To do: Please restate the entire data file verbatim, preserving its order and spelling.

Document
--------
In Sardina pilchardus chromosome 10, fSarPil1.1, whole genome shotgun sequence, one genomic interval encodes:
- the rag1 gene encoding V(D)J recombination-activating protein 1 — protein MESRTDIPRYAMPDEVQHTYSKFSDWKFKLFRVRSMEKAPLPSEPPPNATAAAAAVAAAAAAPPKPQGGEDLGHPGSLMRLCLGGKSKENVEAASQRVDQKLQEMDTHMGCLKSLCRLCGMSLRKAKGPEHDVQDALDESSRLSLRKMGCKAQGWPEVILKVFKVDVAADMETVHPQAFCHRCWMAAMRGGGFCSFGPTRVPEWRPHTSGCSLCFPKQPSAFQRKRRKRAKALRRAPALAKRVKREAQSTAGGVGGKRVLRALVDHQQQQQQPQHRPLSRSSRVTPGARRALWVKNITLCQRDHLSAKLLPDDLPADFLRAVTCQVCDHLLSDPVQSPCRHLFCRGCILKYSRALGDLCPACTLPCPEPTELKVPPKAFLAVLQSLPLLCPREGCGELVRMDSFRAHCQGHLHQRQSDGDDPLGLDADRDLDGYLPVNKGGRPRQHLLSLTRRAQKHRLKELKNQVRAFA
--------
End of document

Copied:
In Sardina pilchardus chromosome 10, fSarPil1.1, whole genome shotgun sequence, one genomic interval encodes:
- the rag1 gene encoding V(D)J recombination-activating protein 1 — protein MESRTDIPRYAMPDEVQHTYSKFSDWKFKLFRVRSMEKAPLPSEPPPNATAAAAAVAAAAAAPPKPQGGEDLGHPGSLMRLCLGGKSKENVEAASQRVDQKLQEMDTHMGCLKSLCRLCGMSLRKAKGPEHDVQDALDESSRLSLRKMGCKAQGWPEVILKVFKVDVAADMETVHPQAFCHRCWMAAMRGGGFCSFGPTRVPEWRPHTSGCSLCFPKQPSAFQRKRRKRAKALRRAPALAKRVKREAQSTAGGVGGKRVLRALVDHQQQQQQPQHRPLSRSSRVTPGARRALWVKNITLCQRDHLSAKLLPDDLPADFLRAVTCQVCDHLLSDPVQSPCRHLFCRGCILKYSRALGDLCPACTLPCPEPTELKVPPKAFLAVLQSLPLLCPREGCGELVRMDSFRAHCQGHLHQRQSDGDDPLGLDADRDLDGYLPVNKGGRPRQHLLSLTRRAQKHRLKELKNQVRAFA